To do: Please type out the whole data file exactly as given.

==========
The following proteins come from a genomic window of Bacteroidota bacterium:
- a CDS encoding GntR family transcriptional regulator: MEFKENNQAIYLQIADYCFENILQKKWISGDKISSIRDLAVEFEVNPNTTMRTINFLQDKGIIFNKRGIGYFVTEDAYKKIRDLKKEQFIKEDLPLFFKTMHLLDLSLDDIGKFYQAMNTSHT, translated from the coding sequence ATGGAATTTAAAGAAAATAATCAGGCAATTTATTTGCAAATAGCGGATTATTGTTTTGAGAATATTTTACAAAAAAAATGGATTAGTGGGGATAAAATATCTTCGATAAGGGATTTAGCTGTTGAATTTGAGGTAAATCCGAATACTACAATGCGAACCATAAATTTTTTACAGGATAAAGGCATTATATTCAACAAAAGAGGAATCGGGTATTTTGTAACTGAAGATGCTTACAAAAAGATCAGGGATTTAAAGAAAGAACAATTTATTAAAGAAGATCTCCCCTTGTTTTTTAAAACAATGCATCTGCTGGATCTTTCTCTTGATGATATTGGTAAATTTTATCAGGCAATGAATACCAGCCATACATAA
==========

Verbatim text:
The following proteins come from a genomic window of Bacteroidota bacterium:
- a CDS encoding GntR family transcriptional regulator: MEFKENNQAIYLQIADYCFENILQKKWISGDKISSIRDLAVEFEVNPNTTMRTINFLQDKGIIFNKRGIGYFVTEDAYKKIRDLKKEQFIKEDLPLFFKTMHLLDLSLDDIGKFYQAMNTSHT, translated from the coding sequence ATGGAATTTAAAGAAAATAATCAGGCAATTTATTTGCAAATAGCGGATTATTGTTTTGAGAATATTTTACAAAAAAAATGGATTAGTGGGGATAAAATATCTTCGATAAGGGATTTAGCTGTTGAATTTGAGGTAAATCCGAATACTACAATGCGAACCATAAATTTTTTACAGGATAAAGGCATTATATTCAACAAAAGAGGAATCGGGTATTTTGTAACTGAAGATGCTTACAAAAAGATCAGGGATTTAAAGAAAGAACAATTTATTAAAGAAGATCTCCCCTTGTTTTTTAAAACAATGCATCTGCTGGATCTTTCTCTTGATGATATTGGTAAATTTTATCAGGCAATGAATACCAGCCATACATAA